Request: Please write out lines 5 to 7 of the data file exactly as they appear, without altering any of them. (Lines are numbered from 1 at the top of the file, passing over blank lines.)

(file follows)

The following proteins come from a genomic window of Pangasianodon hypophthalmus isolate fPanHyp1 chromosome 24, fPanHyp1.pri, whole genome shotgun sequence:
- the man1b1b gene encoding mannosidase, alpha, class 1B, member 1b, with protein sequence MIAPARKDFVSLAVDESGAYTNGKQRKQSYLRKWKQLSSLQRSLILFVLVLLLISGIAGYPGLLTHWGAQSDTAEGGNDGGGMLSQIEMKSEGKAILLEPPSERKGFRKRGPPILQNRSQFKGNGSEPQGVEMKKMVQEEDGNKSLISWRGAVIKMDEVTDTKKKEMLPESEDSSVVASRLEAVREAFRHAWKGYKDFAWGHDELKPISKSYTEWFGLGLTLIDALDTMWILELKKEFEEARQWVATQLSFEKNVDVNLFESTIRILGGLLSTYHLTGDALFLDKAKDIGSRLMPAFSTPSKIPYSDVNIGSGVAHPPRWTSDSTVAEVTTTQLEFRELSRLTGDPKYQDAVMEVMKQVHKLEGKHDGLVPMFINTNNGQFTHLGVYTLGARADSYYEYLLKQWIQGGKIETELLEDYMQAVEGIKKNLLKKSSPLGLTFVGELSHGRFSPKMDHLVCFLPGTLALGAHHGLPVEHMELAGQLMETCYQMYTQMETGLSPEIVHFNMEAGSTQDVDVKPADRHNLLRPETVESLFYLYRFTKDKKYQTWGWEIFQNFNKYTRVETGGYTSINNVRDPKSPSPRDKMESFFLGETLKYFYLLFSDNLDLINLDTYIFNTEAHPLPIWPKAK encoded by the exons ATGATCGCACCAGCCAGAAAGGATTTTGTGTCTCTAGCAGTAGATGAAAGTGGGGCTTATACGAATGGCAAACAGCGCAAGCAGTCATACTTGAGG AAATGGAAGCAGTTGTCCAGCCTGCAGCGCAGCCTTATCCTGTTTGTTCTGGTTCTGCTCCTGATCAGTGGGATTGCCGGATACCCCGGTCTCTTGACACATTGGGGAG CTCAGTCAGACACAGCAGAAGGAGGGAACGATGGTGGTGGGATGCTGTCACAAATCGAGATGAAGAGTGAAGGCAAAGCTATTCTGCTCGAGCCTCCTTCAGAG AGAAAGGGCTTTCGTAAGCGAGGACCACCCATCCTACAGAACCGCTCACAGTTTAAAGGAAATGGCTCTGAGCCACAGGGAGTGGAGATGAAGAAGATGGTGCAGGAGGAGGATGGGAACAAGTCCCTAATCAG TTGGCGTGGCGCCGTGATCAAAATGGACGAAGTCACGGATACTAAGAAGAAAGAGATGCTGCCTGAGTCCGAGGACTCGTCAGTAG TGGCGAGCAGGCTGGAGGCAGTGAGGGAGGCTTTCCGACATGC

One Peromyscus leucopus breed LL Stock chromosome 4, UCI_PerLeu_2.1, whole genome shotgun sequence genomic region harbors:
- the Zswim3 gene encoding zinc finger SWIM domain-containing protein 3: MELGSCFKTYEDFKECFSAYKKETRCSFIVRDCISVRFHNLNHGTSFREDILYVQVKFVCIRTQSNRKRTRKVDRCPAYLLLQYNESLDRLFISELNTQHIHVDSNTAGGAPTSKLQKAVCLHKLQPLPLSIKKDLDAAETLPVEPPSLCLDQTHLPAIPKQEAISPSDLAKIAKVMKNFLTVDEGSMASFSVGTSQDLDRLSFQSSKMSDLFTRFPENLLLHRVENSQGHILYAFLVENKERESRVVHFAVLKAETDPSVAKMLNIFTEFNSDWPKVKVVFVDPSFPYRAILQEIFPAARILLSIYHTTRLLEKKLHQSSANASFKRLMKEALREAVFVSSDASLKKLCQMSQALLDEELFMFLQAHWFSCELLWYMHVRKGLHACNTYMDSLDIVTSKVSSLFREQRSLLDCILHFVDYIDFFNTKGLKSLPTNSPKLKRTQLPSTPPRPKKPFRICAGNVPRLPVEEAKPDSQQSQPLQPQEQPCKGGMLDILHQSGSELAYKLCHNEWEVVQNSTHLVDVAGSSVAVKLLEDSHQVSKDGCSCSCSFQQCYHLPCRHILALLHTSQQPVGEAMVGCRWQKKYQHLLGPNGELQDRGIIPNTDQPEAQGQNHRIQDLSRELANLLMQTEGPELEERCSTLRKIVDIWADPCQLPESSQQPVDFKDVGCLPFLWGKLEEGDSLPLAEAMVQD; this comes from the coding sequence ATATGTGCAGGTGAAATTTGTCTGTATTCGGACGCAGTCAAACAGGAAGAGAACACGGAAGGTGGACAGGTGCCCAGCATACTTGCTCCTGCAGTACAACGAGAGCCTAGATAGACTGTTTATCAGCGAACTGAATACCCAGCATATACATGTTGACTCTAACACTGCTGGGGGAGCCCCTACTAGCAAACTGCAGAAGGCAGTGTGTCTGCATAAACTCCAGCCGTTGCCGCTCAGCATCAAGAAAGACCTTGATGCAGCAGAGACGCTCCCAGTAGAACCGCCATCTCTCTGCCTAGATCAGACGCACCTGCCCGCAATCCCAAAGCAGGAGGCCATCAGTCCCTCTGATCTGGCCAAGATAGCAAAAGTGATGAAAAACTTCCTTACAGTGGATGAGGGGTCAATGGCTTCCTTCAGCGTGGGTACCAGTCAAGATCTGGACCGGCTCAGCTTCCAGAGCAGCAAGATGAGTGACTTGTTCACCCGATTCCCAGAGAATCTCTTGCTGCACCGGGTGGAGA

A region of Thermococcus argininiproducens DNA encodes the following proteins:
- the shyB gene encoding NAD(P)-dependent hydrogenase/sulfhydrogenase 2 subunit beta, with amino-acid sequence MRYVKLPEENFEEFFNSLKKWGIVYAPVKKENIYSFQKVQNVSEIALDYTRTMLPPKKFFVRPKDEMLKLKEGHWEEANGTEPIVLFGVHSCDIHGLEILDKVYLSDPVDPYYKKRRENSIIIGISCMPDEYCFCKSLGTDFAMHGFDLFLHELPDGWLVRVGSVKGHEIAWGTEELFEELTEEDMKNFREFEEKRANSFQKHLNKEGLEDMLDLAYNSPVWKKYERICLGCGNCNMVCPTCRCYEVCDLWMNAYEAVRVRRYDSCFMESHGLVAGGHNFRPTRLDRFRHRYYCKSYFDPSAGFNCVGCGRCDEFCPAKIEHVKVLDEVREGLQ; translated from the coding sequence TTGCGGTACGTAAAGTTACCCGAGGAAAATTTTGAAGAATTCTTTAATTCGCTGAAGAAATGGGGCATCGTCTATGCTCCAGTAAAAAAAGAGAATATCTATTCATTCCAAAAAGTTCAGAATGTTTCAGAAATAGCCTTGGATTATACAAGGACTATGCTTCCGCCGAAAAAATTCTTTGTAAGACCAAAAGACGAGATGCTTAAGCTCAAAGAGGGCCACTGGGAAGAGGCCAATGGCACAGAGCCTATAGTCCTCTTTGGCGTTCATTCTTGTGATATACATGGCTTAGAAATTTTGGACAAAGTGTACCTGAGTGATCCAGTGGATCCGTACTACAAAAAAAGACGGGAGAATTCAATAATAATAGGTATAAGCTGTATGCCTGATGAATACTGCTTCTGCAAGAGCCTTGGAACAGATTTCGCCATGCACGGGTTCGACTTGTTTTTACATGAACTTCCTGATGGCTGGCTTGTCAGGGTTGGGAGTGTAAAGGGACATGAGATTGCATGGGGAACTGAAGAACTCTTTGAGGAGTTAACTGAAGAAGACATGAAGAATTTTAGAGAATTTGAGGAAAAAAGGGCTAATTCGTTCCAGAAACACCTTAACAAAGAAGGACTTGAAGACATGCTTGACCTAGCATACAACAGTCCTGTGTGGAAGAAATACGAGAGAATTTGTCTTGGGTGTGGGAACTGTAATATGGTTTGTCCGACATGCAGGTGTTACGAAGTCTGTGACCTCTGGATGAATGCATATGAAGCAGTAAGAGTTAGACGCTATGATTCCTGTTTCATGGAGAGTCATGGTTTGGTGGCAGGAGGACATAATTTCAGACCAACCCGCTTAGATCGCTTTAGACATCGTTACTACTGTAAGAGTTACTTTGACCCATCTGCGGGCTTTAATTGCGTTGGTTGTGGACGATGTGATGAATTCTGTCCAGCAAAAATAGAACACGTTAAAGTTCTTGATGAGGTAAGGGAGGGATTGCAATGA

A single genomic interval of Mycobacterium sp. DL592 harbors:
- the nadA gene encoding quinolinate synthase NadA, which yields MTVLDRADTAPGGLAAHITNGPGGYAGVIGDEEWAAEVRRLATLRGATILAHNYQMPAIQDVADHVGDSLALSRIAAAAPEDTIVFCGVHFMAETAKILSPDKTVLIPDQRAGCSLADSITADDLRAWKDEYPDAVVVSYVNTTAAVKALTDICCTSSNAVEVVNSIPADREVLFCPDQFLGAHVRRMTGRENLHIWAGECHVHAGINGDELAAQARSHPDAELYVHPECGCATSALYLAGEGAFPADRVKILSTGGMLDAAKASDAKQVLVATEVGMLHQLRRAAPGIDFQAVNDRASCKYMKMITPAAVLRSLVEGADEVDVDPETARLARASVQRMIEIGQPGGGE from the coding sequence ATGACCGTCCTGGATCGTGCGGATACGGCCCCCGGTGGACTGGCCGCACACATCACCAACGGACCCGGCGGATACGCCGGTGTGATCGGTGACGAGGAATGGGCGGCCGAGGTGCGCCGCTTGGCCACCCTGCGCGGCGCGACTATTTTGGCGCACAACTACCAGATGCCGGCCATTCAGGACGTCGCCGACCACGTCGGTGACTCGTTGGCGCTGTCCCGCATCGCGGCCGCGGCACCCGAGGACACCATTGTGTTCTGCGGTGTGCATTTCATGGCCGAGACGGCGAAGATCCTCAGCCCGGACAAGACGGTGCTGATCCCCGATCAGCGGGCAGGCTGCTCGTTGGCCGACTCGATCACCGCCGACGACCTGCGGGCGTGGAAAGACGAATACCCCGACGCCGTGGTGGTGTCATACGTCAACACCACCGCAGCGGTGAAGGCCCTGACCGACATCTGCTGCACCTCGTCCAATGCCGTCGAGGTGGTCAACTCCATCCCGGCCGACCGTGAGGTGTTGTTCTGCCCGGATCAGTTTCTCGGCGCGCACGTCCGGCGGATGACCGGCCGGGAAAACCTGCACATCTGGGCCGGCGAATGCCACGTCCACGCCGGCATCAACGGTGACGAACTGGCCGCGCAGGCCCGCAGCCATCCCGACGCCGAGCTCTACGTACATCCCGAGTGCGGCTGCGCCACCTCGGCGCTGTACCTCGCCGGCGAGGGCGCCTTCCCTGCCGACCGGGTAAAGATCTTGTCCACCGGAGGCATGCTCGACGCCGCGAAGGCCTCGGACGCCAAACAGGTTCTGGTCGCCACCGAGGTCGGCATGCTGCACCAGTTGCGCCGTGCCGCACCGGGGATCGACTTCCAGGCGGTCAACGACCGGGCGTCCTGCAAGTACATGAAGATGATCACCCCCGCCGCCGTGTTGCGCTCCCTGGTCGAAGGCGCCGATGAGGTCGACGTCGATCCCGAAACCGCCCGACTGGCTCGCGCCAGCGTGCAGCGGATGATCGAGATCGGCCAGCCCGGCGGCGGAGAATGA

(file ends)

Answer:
A region of Thermococcus argininiproducens DNA encodes the following proteins:
- the shyB gene encoding NAD(P)-dependent hydrogenase/sulfhydrogenase 2 subunit beta, with amino-acid sequence MRYVKLPEENFEEFFNSLKKWGIVYAPVKKENIYSFQKVQNVSEIALDYTRTMLPPKKFFVRPKDEMLKLKEGHWEEANGTEPIVLFGVHSCDIHGLEILDKVYLSDPVDPYYKKRRENSIIIGISCMPDEYCFCKSLGTDFAMHGFDLFLHELPDGWLVRVGSVKGHEIAWGTEELFEELTEEDMKNFREFEEKRANSFQKHLNKEGLEDMLDLAYNSPVWKKYERICLGCGNCNMVCPTCRCYEVCDLWMNAYEAVRVRRYDSCFMESHGLVAGGHNFRPTRLDRFRHRYYCKSYFDPSAGFNCVGCGRCDEFCPAKIEHVKVLDEVREGLQ; translated from the coding sequence TTGCGGTACGTAAAGTTACCCGAGGAAAATTTTGAAGAATTCTTTAATTCGCTGAAGAAATGGGGCATCGTCTATGCTCCAGTAAAAAAAGAGAATATCTATTCATTCCAAAAAGTTCAGAATGTTTCAGAAATAGCCTTGGATTATACAAGGACTATGCTTCCGCCGAAAAAATTCTTTGTAAGACCAAAAGACGAGATGCTTAAGCTCAAAGAGGGCCACTGGGAAGAGGCCAATGGCACAGAGCCTATAGTCCTCTTTGGCGTTCATTCTTGTGATATACATGGCTTAGAAATTTTGGACAAAGTGTACCTGAGTGATCCAGTGGATCCGTACTACAAAAAAAGACGGGAGAATTCAATAATAATAGGTATAAGCTGTATGCCTGATGAATACTGCTTCTGCAAGAGCCTTGGAACAGATTTCGCCATGCACGGGTTCGACTTGTTTTTACATGAACTTCCTGATGGCTGGCTTGTCAGGGTTGGGAGTGTAAAGGGACATGAGATTGCATGGGGAACTGAAGAACTCTTTGAGGAGTTAACTGAAGAAGACATGAAGAATTTTAGAGAATTTGAGGAAAAAAGGGCTAATTCGTTCCAGAAACACCTTAACAAAGAAGGACTTGAAGACATGCTTGACCTAGCATACAACAGTCCTGTGTGGAAGAAATACGAGAGAATTTGTCTTGGGTGTGGGAACTGTAATATGGTTTGTCCGACATGCAGGTGTTACGAAGTCTGTGACCTCTGGATGAATGCATATGAAGCAGTAAGAGTTAGACGCTATGATTCCTGTTTCATGGAGAGTCATGGTTTGGTGGCAGGAGGACATAATTTCAGACCAACCCGCTTAGATCGCTTTAGACATCGTTACTACTGTAAGAGTTACTTTGACCCATCTGCGGGCTTTAATTGCGTTGGTTGTGGACGATGTGATGAATTCTGTCCAGCAAAAATAGAACACGTTAAAGTTCTTGATGAGGTAAGGGAGGGATTGCAATGA

A single genomic interval of Mycobacterium sp. DL592 harbors: